We pray for men, women and children throughout the world who live in the destructive fires of violence, oppression, and injustice. May the Holy Fire of God protect them and bring them to safety and peace.

Lord, in your mercy . . . hear our prayer

We pray for all who are passing through deep waters of suffering in body, mind, or spirit. May they know the presence of God alongside them, so they are not overwhelmed by their pain.

Lord, in your mercy . . . hear our prayer

We remember with thanksgiving all who have passed through the waters of death and are now in the eternal presence of God. May they be at peace through the redeeming love shown in the life, death and resurrection of Jesus, God’s Beloved Son and our Saviour. At this time, we remember especially your servant, Desmond Tutu.

Lord, in your mercy . . . hear our prayer

Lord God, we thank you for hearing our prayers and for loving us and all those for whom we have prayed. Help us to trust you and to be ready to play our part in bringing your kingdom of justice and peace into our world.

Merciful Father,

Accept these prayers

for the sake of your Son,

our Saviour, Jesus Christ. Amen.


In union, Lord, with the faithful at every altar of your Church, where the Holy Eucharist is celebrated, I offer you praise and thanksgiving. I present to you my soul and body with the sure hope that I may always be united to you. And since I cannot now receive you sacramentally, I ask you to come spiritually into my heart. I unite myself to you and embrace you with all my being. Let nothing ever separate you from me. May I live and die in your love. Amen.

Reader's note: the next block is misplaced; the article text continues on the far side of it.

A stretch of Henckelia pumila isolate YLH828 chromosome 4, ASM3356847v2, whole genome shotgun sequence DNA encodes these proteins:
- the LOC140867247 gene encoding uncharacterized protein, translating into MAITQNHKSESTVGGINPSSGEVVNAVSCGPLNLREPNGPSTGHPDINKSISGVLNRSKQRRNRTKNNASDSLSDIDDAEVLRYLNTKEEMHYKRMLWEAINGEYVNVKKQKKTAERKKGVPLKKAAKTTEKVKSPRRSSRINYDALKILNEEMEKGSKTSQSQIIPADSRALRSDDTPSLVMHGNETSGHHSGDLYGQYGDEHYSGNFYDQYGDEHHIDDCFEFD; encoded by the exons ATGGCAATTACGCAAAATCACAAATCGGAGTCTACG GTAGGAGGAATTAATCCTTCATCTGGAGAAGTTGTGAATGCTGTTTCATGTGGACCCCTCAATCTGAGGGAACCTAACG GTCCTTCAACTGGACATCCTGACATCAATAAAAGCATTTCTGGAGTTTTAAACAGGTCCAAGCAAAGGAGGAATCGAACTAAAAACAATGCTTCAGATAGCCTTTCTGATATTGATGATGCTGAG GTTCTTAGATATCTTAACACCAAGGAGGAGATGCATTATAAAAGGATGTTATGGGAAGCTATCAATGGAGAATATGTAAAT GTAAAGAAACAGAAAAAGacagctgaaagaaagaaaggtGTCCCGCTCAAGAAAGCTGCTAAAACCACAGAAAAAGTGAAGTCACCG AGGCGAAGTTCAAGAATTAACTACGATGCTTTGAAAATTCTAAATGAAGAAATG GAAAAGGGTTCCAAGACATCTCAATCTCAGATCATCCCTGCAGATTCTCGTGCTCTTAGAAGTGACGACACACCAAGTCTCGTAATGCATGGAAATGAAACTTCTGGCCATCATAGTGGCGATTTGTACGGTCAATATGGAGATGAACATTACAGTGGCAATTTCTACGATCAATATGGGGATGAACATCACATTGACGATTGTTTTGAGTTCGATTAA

You might like to sit in silence for a while, then pray:

Post Communion

Lord of all time and eternity,

you opened the heavens and revealed yourself as Father

in the baptism of Jesus your beloved Son:

by the power of your Spirit

complete the heavenly work of our rebirth

through the waters of the new creation;

through Jesus Christ our Lord.


To conclude, either follow the links below to our YouTube channel or simply rest quietly in God’s presence.

In the bleak midwinter – AMHS 68 – YouTube

What child is this – HON 542 – YouTube



“What does the Lord require of you but to pursue justice, to love kindness and to walk humbly with your God?” (Micah 6:8)

In Desmond Mpilo Tutu this threefold cord was interwoven in a long, lived authenticity. That is why we loved him and respected him and valued him so deeply. Small in physical stature, he was a giant among us morally and spiritually. His faith was authentic, not counterfeit or half-hearted. He lived it, even at great cost to himself, with an inclusive, all-embracing love. His friend, Nelson Mandela, put it perfectly when he said: “Sometimes strident, often tender, never afraid and seldom without humour, Desmond Tutu’s voice will always be the voice of the voiceless.”